Two groups of children, one able-bodied and the other with physical disabilities, explored a symmetrical three-tiered virtual building that contained six distinctive target objects, two on each story. In a subsequent test, the target objects were removed and participants were asked to make judgments of the directions to the former target locations from each floor in turn. At each test site, judgments were required for targets that were formerly on the same floor and for those on higher and lower floors. Relative tilt error scores suggested a bias for both groups, in that targets that were higher than the test location were judged as consistently lower than their actual position, whereas targets that were lower than the test location were judged as higher than their actual position. Absolute tilt errors revealed an asymmetry in both groups, with more accurate tilt errors for judgments directed to lower than higher floors. The relevance of these results for the source of the asymmetry is discussed.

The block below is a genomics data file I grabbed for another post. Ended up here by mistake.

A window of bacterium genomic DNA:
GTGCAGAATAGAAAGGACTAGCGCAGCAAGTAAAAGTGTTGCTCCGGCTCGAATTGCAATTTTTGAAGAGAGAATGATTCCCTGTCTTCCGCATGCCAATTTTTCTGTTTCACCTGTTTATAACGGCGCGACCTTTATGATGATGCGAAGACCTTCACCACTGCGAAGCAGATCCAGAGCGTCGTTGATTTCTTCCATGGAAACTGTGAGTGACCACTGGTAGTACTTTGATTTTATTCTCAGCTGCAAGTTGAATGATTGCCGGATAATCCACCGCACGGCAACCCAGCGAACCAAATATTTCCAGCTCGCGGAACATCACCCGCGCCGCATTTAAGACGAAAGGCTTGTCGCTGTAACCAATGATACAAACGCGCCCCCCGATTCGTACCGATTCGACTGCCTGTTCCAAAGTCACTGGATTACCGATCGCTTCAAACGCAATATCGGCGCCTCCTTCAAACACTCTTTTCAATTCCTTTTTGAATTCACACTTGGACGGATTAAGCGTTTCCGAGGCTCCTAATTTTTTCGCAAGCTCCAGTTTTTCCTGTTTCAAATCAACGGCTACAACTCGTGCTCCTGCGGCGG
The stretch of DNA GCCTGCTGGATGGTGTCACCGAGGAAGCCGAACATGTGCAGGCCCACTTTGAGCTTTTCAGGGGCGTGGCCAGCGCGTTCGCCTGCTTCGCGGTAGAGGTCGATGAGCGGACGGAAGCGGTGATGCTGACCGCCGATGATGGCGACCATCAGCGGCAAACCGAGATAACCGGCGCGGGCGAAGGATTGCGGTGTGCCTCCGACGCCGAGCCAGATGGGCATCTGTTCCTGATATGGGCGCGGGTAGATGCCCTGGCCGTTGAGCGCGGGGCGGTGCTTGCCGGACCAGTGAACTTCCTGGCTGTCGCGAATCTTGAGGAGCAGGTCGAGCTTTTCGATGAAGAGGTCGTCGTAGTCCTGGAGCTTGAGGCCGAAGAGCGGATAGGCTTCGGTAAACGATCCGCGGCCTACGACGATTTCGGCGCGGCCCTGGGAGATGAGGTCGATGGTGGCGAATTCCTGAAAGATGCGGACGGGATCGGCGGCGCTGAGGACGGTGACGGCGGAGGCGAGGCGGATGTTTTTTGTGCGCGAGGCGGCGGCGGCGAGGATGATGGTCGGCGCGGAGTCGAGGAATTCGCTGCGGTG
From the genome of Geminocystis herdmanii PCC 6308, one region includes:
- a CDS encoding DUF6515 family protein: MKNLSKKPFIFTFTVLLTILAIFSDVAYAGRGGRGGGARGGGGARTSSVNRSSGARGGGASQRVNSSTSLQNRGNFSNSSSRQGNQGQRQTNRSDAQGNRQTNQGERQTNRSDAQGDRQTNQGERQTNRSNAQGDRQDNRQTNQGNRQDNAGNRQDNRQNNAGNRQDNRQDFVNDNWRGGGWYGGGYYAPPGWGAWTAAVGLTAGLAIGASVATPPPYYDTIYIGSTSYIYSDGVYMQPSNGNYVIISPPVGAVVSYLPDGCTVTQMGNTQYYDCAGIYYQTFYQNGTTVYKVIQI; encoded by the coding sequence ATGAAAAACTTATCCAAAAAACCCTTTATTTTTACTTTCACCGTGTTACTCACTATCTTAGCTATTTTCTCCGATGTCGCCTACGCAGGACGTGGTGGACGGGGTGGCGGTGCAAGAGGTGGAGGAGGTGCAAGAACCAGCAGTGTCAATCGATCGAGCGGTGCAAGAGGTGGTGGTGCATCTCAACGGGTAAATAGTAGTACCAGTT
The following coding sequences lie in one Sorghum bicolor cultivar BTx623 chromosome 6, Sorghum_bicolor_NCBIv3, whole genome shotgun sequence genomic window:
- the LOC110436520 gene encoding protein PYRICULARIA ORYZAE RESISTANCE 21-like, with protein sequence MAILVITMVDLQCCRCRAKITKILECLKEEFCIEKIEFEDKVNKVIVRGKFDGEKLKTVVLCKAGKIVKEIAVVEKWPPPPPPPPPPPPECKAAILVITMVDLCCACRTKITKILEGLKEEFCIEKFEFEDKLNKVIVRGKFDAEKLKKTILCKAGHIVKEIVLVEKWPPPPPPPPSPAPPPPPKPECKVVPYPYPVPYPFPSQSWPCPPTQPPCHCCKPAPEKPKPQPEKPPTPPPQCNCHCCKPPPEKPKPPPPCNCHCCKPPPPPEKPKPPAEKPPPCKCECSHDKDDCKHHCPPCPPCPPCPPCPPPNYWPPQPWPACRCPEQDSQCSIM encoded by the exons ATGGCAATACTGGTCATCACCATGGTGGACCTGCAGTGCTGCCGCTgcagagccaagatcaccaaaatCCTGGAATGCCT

|Number of pages||14|
|Journal||British Journal of Psychology|
|Publication status||Published - 2004|